- Stunning recreation of a French interwar competition legend
- Built in the 1980s by the respected Argentine Delahaye specialist Rodolfo Iriarte
- Equipped with a rebuilt Delahaye truck engine
- Clothed in purpose-built lightweight aluminum coachwork
- A faithful recreation that can be thoroughly enjoyed during spirited driving in vintage events
At the 1935 Paris Salon, Delahaye introduced a new model on a lowered chassis that continued the company’s recent trend toward high-performance automobiles. The Type 135 was initially available in three different states of tune: a base-level Sport model, an uprated Competition model, and the top-performance Special model. Many examples were finished as touring cars clothed by the era’s most fashionable coachbuilders, including Henri Chapron, Joseph Figoni, Marius Franay, Marcel Pourtout, and Jacques Saoutchik, while factory competition and privateer racing examples were produced in far smaller numbers, sometimes built on a shortened-wheelbase chassis.
In competition specifications the 3.5-liter Type 135 engine was generally fitted with three carburetors, developing 110 horsepower. With its sport-tuned chassis and powerful motor, the 135 was quite successful in European racing events, claiming 2nd and 3rd place at the 1936 24 Hours of Spa, 2nd and 3rd place at the 1937 24 Hours of Le Mans, and a 1-2 finish at the 1938 24 Hours of Le Mans, among many other victories. Produced up until Delahaye’s closure in 1954, the Type 135 was built in a quantity of less than 3,000 examples, only a small percentage of which were completed as open grand prix racecars. Surviving examples of these celebrated competition cars have evolved into the centerpieces of some of today’s most respected collections, sharing a top-shelf niche with contemporaneous cars by Bugatti and Talbot-Lago, among others.
This splendid recreation of a Delahaye 135 CS Grand Prix car was built during the 1980s in Argentina by Rodolfo Iriarte. Mr. Iriarte is well known in the niche for crafting exacting recreations of the highest quality, using old-world techniques to hand-form faithful aluminum coachwork. An architect by trade, he forged a reputation as a brilliant engineer and fabricator of quality racecar recreations from his suburban Buenos Aires location, often building his creations around modified Delahaye truck and bus engines sourced from Uruguay.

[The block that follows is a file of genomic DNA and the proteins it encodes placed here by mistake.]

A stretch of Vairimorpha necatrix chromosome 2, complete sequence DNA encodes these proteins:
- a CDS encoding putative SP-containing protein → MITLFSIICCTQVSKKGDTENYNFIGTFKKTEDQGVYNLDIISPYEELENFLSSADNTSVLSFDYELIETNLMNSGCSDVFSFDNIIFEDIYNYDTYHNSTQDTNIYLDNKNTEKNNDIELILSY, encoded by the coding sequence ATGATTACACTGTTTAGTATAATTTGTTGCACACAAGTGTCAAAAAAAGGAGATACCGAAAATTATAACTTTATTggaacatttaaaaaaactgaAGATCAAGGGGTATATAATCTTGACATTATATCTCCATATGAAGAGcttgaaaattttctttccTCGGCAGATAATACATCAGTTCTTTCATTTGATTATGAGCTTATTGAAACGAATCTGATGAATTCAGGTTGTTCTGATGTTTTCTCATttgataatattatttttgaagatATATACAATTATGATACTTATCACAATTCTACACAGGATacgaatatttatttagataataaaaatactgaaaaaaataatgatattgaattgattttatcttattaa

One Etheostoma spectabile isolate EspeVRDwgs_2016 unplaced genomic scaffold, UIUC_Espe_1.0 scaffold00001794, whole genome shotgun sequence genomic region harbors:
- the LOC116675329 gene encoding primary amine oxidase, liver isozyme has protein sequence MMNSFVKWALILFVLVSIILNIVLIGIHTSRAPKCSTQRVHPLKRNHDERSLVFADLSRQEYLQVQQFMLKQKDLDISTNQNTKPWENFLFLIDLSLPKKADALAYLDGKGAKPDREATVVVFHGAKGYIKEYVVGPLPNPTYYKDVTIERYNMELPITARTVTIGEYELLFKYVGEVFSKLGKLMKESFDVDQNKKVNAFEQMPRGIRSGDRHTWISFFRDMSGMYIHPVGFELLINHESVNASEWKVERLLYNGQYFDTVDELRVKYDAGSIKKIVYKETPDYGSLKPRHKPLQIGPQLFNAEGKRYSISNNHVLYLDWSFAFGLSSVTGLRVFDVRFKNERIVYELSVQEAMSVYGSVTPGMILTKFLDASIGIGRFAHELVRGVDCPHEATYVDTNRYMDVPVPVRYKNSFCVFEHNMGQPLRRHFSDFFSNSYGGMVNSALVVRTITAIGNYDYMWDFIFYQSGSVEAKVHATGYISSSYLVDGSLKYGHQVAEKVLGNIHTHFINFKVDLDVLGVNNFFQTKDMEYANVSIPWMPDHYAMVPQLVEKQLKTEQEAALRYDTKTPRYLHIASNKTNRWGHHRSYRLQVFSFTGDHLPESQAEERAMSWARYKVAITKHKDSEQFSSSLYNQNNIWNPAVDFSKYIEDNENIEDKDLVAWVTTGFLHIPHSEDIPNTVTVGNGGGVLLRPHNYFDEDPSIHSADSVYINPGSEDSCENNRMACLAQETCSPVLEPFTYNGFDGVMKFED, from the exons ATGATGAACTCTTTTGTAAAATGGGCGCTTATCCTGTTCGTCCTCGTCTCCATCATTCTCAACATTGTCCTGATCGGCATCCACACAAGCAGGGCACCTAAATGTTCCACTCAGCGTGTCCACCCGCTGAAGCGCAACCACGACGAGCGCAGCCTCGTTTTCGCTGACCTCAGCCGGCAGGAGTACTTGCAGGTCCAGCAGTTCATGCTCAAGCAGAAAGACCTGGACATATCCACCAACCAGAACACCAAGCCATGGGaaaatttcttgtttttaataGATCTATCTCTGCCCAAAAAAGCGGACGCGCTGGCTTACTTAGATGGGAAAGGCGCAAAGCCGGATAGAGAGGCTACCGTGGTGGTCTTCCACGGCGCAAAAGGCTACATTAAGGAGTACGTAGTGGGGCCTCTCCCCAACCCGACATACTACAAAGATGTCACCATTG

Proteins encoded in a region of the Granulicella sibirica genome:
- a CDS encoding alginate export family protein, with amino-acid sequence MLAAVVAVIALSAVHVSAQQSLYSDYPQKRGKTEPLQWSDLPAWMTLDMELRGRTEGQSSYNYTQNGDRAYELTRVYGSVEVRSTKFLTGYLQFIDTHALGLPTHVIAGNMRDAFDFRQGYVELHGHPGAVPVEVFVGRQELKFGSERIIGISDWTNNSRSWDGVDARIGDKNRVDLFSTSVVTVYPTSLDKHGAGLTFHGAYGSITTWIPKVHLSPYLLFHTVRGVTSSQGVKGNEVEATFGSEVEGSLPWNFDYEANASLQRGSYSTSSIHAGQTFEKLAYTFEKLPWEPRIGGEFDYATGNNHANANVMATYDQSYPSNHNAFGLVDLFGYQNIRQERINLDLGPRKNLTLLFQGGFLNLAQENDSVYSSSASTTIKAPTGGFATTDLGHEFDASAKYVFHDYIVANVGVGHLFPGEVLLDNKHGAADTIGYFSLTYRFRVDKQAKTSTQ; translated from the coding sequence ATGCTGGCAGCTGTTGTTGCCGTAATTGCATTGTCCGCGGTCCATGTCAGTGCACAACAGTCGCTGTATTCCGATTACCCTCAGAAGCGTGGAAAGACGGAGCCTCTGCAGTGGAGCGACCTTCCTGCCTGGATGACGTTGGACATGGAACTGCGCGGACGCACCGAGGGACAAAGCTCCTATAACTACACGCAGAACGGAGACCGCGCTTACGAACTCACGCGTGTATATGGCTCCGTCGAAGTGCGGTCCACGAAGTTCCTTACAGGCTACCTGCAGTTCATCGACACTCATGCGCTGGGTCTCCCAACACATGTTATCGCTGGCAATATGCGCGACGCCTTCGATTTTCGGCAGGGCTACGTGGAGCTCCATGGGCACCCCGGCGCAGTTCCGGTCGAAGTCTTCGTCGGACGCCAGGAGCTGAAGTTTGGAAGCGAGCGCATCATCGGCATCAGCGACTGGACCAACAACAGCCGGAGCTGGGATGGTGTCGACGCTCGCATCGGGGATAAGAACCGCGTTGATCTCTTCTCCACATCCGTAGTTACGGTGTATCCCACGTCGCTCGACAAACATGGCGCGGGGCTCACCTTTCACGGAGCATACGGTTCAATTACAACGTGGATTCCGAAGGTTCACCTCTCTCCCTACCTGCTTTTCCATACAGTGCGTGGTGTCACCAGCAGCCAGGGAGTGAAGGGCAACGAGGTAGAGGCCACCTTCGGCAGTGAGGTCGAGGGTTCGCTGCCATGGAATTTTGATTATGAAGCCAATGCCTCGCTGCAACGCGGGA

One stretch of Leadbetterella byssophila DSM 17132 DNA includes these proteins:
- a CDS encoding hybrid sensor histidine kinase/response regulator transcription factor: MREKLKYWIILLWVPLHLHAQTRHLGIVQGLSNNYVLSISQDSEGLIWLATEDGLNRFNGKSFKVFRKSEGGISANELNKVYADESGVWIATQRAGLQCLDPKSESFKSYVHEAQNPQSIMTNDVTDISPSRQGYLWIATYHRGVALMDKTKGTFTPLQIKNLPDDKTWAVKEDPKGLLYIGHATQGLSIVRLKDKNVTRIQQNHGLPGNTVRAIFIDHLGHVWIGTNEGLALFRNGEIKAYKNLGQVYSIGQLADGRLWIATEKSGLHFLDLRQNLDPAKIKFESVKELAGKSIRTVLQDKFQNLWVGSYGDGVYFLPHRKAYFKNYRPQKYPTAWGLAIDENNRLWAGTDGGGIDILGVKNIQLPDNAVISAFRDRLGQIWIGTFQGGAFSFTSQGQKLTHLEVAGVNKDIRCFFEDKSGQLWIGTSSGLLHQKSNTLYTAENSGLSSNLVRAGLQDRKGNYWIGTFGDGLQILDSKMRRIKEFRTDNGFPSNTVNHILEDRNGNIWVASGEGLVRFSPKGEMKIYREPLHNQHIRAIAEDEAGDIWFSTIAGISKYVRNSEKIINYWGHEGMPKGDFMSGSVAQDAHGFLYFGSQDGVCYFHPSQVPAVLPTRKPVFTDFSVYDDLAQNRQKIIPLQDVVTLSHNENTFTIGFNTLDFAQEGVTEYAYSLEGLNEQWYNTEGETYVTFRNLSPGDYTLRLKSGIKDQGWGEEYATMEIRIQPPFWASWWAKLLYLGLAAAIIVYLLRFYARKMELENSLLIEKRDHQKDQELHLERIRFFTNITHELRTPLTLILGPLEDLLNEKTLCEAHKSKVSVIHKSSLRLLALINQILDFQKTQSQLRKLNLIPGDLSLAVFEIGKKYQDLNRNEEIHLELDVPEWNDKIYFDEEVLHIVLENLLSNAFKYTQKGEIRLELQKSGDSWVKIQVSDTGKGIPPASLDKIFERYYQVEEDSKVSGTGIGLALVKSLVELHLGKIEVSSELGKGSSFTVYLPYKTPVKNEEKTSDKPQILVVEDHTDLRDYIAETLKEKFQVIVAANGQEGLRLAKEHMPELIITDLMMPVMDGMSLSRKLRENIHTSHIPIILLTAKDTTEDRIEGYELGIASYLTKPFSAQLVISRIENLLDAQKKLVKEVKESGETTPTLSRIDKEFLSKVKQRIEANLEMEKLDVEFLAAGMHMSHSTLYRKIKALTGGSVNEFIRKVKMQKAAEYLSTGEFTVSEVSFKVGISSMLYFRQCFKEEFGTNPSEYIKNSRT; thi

In the case of the featured lot, Mr. Iriarte based his work on engine number 833049, an authentic Delahaye type 11 S 103 engine that originally powered a Laffly type BSS 163 firetruck, per the records of Club Delahaye president Jean-Paul Tissot. This engine number has been stamped on the chassis frame, which was possibly sourced from a period Delahaye touring car and shortened to racing specifications. The engine was desirably rebuilt in the triple-carbureted configuration that powered so many period Delahayes to victory in competition.
The quality of this recreation is evident in numerous details, from the precisely shaped teardrop cycle-wing fenders, shield-shaped grille, and louvered panel work, to the boat-tail rear end, all of which bear a strong resemblance to the rare and successful 1936 Type 135 CS competition car. The rear center-placed fuel filler, machine-turned dash panel, Brooklands-style windscreen, and Delahaye-branded leather retaining straps only further add to the car’s considerable panache as a well-conceived copy, an appearance that is cemented by the coachwork’s finish in French racing blue.
Following the build’s completion, Mr. Iriarte campaigned the car in numerous vintage racing events in South America during the 1980s, and more recently the car passed to a collector in Spain who enjoyed it once or twice a year on local circuits. Acquired by Mr. Ponder in June 2018, the recreation is said to have been completely refinished during his ownership tenure, including the fitment of a blue leather interior that pairs wonderfully with its French racing blue exterior. Its front cycle fenders were dramatically reworked and fitted with polished metal accents on their leading edges, and ADC Enterprises of Ferris, Texas fabricated a bug screen that folds flat to the bonnet while not in use. Today, this special car presents with astonishing flair.
Genuine Delahaye competition roadsters are among the most valuable and collectable European racecars of the interwar period, and this fine recreation therefore offers a commensurate amount of performance and aesthetic value at a fraction of the investment. The future caretaker can thoroughly flog this car in vintage competition events without worrying if he is potentially maligning a proper piece of history, assuring the potential for hours of carefree track time on racing circuits or vintage rallies. Likewise, the expertly crafted aluminum coachwork and rebuilt Delahaye engine bear many of the hallmarks of a genuine Delahaye grand prix car, making the nicely finished re-creation an ideal complement to any sporting collection.